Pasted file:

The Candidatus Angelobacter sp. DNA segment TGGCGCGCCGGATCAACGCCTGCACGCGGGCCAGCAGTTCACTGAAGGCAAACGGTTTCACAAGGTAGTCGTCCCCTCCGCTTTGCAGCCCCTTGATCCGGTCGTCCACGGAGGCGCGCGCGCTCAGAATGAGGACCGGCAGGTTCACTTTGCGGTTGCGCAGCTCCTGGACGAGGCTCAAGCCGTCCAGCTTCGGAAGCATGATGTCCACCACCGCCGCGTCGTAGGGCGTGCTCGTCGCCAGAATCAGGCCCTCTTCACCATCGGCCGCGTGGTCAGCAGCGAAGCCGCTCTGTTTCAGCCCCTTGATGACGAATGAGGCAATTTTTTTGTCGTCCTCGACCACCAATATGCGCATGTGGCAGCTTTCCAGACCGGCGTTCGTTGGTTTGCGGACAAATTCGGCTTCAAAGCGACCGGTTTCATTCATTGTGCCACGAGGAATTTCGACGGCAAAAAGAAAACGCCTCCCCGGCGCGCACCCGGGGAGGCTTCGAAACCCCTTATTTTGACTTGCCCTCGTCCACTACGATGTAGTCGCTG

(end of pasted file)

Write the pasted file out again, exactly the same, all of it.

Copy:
The Candidatus Angelobacter sp. DNA segment TGGCGCGCCGGATCAACGCCTGCACGCGGGCCAGCAGTTCACTGAAGGCAAACGGTTTCACAAGGTAGTCGTCCCCTCCGCTTTGCAGCCCCTTGATCCGGTCGTCCACGGAGGCGCGCGCGCTCAGAATGAGGACCGGCAGGTTCACTTTGCGGTTGCGCAGCTCCTGGACGAGGCTCAAGCCGTCCAGCTTCGGAAGCATGATGTCCACCACCGCCGCGTCGTAGGGCGTGCTCGTCGCCAGAATCAGGCCCTCTTCACCATCGGCCGCGTGGTCAGCAGCGAAGCCGCTCTGTTTCAGCCCCTTGATGACGAATGAGGCAATTTTTTTGTCGTCCTCGACCACCAATATGCGCATGTGGCAGCTTTCCAGACCGGCGTTCGTTGGTTTGCGGACAAATTCGGCTTCAAAGCGACCGGTTTCATTCATTGTGCCACGAGGAATTTCGACGGCAAAAAGAAAACGCCTCCCCGGCGCGCACCCGGGGAGGCTTCGAAACCCCTTATTTTGACTTGCCCTCGTCCACTACGATGTAGTCGCTG